At 195 minutes, Titanic has the endurance of a blockbuster thirty-five to forty years older. I don’t know many people who love the movie for its second half, basically from the car sex scene on, during which a whole bunch of people die. The movie’s most debated scene takes place back there, once Titanic has shuddered into the deep; for heaven’s sake, they try to fit both of them on the door but the thing about tips over. If we’re going to litigate the dumb things about Titanic, we can do it for the parts of the movie which are genuinely dumber than that. Those are the scenes which are biggest, most sprawling, and although there’s some thrill in watching a fairly intimate movie become The Poseidon Adventure with a historical sign-off, I’m not sure they’re necessarily the movie’s most effective. To me, Jack and Rose’s one-weekend stand on the most luxurious ocean liner to ever raise its anchor is a better use of the movie’s bigness. The difference between Rose’s first-class world and Jack’s bunk in steerage, the worlds apart between fine dinners and fiddle-driven dance parties, can all exist on a single boat. It’s a big boat, but it’s not big enough to keep the two of them apart for very long; nor, do we find out, is the boat’s size sufficient to keep their romance safe from Cal, his vaguely homicidal valet, or the greatest maritime disaster ever.
8) Master and Commander: The Far Side of the World (2003), directed by Peter Weir
Aside from the fact that the Galapagos Islands play a fairly important role in the plot of Master and Commander, since they are the site of Surprise’s final confrontation with the Acheron, the mere presence of a place that Darwin made immemorial to science gives Master and Commander a fundamentally different tone than the average swashbuckler. By the time the movie makes its way to the Galapagos, we’ve had several of the traditional oceangoing tropes already: a terrifying squall, a clever nautical ruse, cannonballs and small arms fire, tense councils of war. I can think of plenty of other movies set on the high seas which do each of those things, not to mention the many more which take similar tacks on dry land. But how many other movies are willing to peel off at the height of the drama so that one of the protagonists can collect specimens heretofore unknown to European science? Master and Commander earns that feeling of sprawl. Hundreds of miles’ chase over the open ocean takes place, as the subtitle says, on the far side of the world. Nothing could be stranger to English sailors and their French opponents than the marine iguanas and flightless cormorants of the Galapagos Islands. It’s fittingly Weir to do spend time on such animals, to hold them up next to the equally inscrutable machinations of the humans surrounding them. In Picnic at Hanging Rock, all sorts of animals scurry around the disappearing girls and the searching boys, from lizards to birds to koalas. It’s much the same (albeit sans koalas) in Master and Commander; when Maturin sees the Acheron on the opposite side of the island from Surprise, the specimens he and his helpers had picked up have to be set down in an attempt to run back to the ship.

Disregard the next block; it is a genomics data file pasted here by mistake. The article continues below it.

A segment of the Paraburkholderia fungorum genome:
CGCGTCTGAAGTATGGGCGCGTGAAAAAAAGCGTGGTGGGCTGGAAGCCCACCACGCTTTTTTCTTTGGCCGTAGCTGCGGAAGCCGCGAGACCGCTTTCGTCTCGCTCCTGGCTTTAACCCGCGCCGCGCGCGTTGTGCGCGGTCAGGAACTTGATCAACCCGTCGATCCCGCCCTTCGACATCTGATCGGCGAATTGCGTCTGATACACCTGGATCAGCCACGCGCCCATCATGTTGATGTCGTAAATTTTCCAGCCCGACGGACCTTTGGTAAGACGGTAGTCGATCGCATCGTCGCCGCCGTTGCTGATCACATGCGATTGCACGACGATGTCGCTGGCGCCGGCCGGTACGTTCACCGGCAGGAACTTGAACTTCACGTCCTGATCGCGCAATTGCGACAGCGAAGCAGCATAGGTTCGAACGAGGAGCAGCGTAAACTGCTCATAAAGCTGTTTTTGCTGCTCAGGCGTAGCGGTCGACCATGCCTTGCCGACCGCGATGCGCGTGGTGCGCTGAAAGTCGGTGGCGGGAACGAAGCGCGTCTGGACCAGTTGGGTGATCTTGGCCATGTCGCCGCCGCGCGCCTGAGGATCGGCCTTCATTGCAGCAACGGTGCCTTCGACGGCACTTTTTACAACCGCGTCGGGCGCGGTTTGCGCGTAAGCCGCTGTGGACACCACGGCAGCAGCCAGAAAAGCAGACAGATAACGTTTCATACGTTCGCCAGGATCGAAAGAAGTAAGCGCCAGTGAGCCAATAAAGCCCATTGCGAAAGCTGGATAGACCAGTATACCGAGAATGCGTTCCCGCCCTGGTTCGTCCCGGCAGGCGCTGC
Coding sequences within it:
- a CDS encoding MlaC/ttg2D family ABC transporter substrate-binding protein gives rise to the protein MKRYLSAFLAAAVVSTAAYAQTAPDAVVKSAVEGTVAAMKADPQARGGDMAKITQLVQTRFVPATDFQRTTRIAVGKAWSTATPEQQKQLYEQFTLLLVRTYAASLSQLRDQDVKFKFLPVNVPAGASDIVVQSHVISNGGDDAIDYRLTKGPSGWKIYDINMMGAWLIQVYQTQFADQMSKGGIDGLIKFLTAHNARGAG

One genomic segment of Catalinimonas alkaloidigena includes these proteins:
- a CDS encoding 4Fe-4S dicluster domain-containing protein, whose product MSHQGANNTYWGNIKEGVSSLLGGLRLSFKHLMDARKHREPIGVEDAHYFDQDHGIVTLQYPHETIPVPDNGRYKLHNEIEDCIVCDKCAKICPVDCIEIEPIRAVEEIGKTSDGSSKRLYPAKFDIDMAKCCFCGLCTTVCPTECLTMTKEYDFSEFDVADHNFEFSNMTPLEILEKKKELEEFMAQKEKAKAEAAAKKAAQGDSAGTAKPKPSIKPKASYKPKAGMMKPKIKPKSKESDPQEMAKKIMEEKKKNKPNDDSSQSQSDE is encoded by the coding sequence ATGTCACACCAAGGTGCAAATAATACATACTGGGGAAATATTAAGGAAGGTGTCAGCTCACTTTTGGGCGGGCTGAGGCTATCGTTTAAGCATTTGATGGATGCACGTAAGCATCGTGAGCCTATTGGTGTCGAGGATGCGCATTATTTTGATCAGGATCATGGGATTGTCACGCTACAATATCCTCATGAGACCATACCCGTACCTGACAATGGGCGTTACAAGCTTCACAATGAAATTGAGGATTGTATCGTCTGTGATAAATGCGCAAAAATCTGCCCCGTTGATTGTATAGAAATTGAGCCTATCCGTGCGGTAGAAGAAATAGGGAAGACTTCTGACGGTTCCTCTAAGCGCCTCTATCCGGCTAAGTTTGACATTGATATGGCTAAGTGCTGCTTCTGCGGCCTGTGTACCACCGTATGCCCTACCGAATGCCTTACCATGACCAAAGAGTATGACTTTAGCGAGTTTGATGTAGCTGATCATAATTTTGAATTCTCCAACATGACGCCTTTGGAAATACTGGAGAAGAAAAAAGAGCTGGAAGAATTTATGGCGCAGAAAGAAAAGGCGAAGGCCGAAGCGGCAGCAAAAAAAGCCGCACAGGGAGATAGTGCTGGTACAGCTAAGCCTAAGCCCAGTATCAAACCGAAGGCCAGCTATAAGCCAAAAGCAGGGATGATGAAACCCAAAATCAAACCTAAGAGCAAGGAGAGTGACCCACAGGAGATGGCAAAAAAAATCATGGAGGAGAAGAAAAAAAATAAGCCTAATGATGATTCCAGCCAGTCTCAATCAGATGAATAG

Weir is capable of depicting the cooped-up life of sailors aboard a Napoleonic Era warship with fitting claustrophobia. Scenes below decks are tight, yellowish with the patina of urine and sweat and grime. Men pack close to one another even in what must be searing heat. Even dinner at the captain’s table is a pretty close affair, with officers clustering together around their dishes and glasses and weevils. But no movie set at sea would be complete without those shots of a single boat and a camera pulling away from it, showing that there’s nothing but water on all four sides as far as eyes can see. It makes Aubrey’s pursuit of Acheron even more impressive than the fact of his victory over a bigger, stronger, faster ship. There’s not much that separates the two ships from one another; it’s only water, after all, but that would be enough for the vast majority of us. Weir depicts Aubrey as a man who is at home with this sort of emptiness around him, a master of seamanship, as one of his officers crows. Where Maturin needs a crowd of insects or a crowd of organs to do his work, Aubrey does his best when he is given little more than a map and his sails to achieve his mission. The seeming nothingness of the open ocean is Aubrey’s canvas.
7) 12 Years a Slave (2013), directed by Steve McQueen